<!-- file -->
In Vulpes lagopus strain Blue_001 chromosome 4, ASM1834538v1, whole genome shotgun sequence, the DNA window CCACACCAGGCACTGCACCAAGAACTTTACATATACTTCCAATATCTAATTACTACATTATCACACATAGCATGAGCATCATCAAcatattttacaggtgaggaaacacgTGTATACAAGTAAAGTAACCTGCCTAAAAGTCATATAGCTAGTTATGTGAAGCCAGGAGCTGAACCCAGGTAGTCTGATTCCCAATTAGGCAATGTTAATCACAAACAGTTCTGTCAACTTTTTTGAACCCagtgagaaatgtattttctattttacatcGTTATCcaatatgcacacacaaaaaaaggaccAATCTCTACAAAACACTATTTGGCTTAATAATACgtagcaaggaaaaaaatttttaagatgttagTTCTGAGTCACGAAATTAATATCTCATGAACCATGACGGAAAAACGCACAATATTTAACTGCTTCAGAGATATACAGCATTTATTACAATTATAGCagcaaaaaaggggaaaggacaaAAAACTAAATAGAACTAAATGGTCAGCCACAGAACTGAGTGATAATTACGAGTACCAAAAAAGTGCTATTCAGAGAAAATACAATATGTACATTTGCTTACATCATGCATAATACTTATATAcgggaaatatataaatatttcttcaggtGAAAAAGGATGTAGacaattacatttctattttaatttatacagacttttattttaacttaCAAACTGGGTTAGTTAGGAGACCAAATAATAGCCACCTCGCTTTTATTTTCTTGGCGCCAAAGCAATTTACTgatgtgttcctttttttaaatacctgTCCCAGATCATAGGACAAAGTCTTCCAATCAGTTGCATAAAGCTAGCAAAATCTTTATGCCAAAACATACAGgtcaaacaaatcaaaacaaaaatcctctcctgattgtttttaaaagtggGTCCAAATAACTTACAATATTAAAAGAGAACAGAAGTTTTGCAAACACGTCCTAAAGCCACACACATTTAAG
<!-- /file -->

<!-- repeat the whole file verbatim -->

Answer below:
In Vulpes lagopus strain Blue_001 chromosome 4, ASM1834538v1, whole genome shotgun sequence, the DNA window CCACACCAGGCACTGCACCAAGAACTTTACATATACTTCCAATATCTAATTACTACATTATCACACATAGCATGAGCATCATCAAcatattttacaggtgaggaaacacgTGTATACAAGTAAAGTAACCTGCCTAAAAGTCATATAGCTAGTTATGTGAAGCCAGGAGCTGAACCCAGGTAGTCTGATTCCCAATTAGGCAATGTTAATCACAAACAGTTCTGTCAACTTTTTTGAACCCagtgagaaatgtattttctattttacatcGTTATCcaatatgcacacacaaaaaaaggaccAATCTCTACAAAACACTATTTGGCTTAATAATACgtagcaaggaaaaaaatttttaagatgttagTTCTGAGTCACGAAATTAATATCTCATGAACCATGACGGAAAAACGCACAATATTTAACTGCTTCAGAGATATACAGCATTTATTACAATTATAGCagcaaaaaaggggaaaggacaaAAAACTAAATAGAACTAAATGGTCAGCCACAGAACTGAGTGATAATTACGAGTACCAAAAAAGTGCTATTCAGAGAAAATACAATATGTACATTTGCTTACATCATGCATAATACTTATATAcgggaaatatataaatatttcttcaggtGAAAAAGGATGTAGacaattacatttctattttaatttatacagacttttattttaacttaCAAACTGGGTTAGTTAGGAGACCAAATAATAGCCACCTCGCTTTTATTTTCTTGGCGCCAAAGCAATTTACTgatgtgttcctttttttaaatacctgTCCCAGATCATAGGACAAAGTCTTCCAATCAGTTGCATAAAGCTAGCAAAATCTTTATGCCAAAACATACAGgtcaaacaaatcaaaacaaaaatcctctcctgattgtttttaaaagtggGTCCAAATAACTTACAATATTAAAAGAGAACAGAAGTTTTGCAAACACGTCCTAAAGCCACACACATTTAAG